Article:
Paris: Maison Quantin, 1892.
Chromolithograph. Page measures 11.5" x 17.5". Image measures 8 3/4" x 12"
Edouard Garnier (1840-1903), French artist and curator of the Museum of Ceramics and Collections, made 50 original watercolors that were engraved as chromolithographs by Parisian printer Maison Quantin. Only 283 copies of the folio were produced. This engraving depicts an ornate Chinese-inspired potpourri vase, or 'pot-pourri vaisseau à mât', referring to it's design resembling a masted ship. The design is attributed to Jean-Claude Chambellan Duplessis (1699-1774), ceramicist and goldsmith who served as the artistic director of the factory from 1748 until his death.. Painted in the signature Sevres pink color called "fond rose", it features a hand-painted cartouche of three Chinese men playing a game. The intricate detailing, specifically the lid which is covered with small openings, shows the incredible craftsmanship and level of skill in production. Because of the intricacies, only about twelve of this model were produced, nine of which are known to have survived. These prints use a luxurious gold metallic ink to depict the gilt used in the original pieces. In very good condition.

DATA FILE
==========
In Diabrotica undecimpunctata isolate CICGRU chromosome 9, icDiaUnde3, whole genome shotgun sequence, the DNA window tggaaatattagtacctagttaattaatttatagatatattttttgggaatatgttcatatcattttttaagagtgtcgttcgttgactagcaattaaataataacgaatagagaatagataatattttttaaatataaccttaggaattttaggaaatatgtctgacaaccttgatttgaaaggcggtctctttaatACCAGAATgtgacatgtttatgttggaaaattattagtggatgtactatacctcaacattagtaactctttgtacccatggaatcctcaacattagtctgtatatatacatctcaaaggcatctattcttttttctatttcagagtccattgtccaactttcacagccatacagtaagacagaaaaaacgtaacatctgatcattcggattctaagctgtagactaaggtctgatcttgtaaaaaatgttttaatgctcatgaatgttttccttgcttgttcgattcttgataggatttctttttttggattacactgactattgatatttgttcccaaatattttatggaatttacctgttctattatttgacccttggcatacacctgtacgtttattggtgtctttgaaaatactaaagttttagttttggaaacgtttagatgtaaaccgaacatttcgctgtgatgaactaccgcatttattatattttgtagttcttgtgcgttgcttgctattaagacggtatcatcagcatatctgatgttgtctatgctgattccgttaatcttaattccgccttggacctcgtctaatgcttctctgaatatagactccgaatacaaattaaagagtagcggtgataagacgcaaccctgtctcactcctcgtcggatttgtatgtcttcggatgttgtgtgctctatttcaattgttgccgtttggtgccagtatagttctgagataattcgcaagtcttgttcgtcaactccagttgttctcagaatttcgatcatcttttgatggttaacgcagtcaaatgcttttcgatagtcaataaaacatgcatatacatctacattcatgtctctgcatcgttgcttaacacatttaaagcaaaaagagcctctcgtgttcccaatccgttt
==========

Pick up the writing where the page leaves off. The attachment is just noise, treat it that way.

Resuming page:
This print comes from the book "La Porcelaine Tendre de Sèvres", or "The Soft Porcelain of Sevres", published as a historical reference to the Sevres Porcelain factory in France, known for producing some of the most highly valued porcelain collected by royalty and other prominent families worldwide. The Vincennes Porcelain Factory, founded in 1740, received significant patronage by Louis XV and his mistress Madame de Pompadour and became widely known for producing some of the finest porcelain in Europe. In 1756, the factory relocated to Sevres, and only three years later, it was purchased by the French crown. The Sevres factory is still in operation today, under ownership of the French government, and continues to manufacture some of the highest quality porcelain.